Two Years to Flatten the Curve

Will Flanders
Noah Diekemper

It may be hard to believe, but Wisconsin is now commemorating its second anniversary of living with COVID-centric public policy. It was 2 years ago last Saturday that Governor Evers declared a public health emergency over the novel coronavirus, and our schedules and lives as we’d known them were upended.    With Anthony Fauci warning that the pandemic is not over, and new variants springing up around the world, it seems like a good time to recap the past 2 years, and discuss where we go from here. 

The following Google Trends graph (January 1 through March 10, 2020) shows that by the end of January public searching for “coronavirus” achieved about half the volume as “Superbowl” received. The graph depicts search frequency for “coronavirus” (blue) against “Superbowl” (in red) over time .

With the “trust the science” narrative that came to dominate mainstream media, it is perhaps surprising to remember that much of the earliest media coverage was focused on downplaying the threat posed by the virus. The subtler takes from the New York Times and the Washington Post cautioned that xenophobia, especially in the agency of the government, was a more dangerous threat. Some of them also opined that humans are bad at assessing the hard numbers of risks. For example, “Why worry more about [SARS, Ebola, Zika] than influenza, a far greater actual threat?” asked one Washington Post “Perspective” piece. That essay also warned about the human glitch that “when the news and our social media feeds are dominated by coronavirus, that danger becomes the biggest blip on our risk radar screen, pushing most other threats off, even if they pose far more peril.” Another Washington Post piece scolded America to “Get a Grippe . . . The flu is a much bigger threat than coronavirus, for now.” Finally, the least subtle Vox had the definitive (now-deleted) tweet on the subject: “Is this going to be a deadly pandemic? No.” They issued this on January 31, 2020, in spite of the fact that on January 30, 2020, the World Health Organization had declared a Public Health Emergency of International Concern.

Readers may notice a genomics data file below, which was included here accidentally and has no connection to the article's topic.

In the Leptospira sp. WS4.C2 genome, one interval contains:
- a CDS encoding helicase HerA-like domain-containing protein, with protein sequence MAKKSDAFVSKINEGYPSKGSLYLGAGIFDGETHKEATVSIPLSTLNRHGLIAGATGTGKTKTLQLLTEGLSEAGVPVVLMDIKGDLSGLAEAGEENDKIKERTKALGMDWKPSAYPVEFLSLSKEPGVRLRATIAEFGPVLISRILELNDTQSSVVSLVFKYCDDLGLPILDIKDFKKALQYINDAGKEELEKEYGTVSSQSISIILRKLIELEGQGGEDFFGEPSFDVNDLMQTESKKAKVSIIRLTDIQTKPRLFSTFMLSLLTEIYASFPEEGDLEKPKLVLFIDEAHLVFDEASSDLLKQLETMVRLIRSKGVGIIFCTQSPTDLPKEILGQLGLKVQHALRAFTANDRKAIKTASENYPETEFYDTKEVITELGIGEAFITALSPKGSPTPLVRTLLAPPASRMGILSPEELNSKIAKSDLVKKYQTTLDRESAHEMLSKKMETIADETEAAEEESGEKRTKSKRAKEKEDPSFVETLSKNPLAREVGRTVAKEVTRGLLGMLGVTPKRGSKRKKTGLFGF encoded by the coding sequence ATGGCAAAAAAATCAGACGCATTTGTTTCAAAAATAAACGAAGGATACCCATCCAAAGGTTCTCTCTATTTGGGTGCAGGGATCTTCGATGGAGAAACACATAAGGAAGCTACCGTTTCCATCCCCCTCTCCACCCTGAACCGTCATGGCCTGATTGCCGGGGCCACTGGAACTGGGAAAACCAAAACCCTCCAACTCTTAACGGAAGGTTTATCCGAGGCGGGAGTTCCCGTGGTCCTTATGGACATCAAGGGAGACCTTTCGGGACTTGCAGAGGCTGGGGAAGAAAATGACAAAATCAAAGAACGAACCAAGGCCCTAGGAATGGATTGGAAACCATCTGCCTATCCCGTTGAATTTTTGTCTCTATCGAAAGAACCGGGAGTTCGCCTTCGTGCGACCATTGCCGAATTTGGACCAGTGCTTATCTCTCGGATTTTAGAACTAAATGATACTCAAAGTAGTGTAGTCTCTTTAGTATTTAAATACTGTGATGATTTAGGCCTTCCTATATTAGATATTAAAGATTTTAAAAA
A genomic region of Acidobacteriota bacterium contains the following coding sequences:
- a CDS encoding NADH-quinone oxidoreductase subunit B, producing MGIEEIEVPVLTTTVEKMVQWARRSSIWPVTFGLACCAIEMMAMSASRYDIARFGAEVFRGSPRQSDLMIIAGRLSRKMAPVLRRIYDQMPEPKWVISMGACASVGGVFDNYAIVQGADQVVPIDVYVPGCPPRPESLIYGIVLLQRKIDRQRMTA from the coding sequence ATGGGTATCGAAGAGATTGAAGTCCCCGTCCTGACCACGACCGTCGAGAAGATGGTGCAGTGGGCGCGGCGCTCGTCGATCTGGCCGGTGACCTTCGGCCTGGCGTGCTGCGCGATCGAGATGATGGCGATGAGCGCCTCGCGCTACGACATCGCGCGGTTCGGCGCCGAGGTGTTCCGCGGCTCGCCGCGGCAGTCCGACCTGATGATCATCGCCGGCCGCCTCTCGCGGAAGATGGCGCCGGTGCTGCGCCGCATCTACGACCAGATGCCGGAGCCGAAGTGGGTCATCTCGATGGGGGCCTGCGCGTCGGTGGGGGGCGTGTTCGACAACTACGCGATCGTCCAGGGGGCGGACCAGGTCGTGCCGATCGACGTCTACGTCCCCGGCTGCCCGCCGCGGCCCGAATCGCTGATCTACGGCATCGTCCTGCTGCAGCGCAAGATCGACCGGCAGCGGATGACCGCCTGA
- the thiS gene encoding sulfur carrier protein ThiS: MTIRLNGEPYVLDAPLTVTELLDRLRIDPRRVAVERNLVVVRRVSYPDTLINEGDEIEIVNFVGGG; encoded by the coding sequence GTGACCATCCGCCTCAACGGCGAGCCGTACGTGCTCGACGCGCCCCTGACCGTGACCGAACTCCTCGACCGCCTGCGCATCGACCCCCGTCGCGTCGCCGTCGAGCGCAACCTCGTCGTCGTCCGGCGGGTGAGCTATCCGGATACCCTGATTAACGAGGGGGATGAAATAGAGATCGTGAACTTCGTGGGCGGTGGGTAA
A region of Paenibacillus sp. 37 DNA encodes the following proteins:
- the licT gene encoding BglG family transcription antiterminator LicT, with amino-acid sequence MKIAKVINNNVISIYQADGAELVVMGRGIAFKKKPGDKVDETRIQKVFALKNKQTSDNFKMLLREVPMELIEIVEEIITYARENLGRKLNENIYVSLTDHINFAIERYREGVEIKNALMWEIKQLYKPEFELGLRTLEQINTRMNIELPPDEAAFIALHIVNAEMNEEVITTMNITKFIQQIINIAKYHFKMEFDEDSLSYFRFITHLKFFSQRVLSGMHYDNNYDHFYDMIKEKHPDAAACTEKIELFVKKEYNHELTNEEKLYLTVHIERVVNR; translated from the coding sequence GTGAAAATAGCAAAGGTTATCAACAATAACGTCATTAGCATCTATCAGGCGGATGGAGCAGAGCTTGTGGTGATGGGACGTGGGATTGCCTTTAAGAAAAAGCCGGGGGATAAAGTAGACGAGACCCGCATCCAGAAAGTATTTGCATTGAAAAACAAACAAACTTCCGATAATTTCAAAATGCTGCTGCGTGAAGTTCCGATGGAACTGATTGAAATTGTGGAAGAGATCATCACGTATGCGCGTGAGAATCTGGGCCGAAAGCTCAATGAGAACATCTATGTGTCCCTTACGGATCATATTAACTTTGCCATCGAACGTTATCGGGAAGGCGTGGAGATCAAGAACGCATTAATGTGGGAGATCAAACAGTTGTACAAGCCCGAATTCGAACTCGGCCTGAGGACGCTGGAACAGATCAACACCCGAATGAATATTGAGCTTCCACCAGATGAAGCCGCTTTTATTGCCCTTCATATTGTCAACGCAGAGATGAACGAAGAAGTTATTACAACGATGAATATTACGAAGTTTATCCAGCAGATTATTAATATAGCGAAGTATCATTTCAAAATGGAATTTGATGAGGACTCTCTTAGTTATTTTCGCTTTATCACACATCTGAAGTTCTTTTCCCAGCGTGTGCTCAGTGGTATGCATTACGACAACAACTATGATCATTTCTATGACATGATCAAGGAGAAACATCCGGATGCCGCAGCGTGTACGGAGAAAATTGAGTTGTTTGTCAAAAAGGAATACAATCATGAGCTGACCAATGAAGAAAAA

Very rapidly, the media changed its tune as caseloads and deaths increased. So what did we learn through all this? Here, we review what we know of several key coronavirus policies. 

Public Shutdowns 

On May 18, Wisconsin became one of the first states to reopen for business when the state Supreme Court struck down the Evers administration’s Executive Order #28. COVID restrictions devolved to the local level at this point, and local government actions varied greatly in the extent to which they allowed normalcy. In a way, Wisconsin served as a natural experiment for the rest of the nation on whether shutdowns of public life were effective. If the state saw a huge spike in cases following reopening, this would serve as confirmation that shutdowns were the right approach. The table below, adapted from the Journal Sentinel, shows that this was not the case. Cases did increase over time, but not to any appreciable extent immediately following the Supreme Court decision.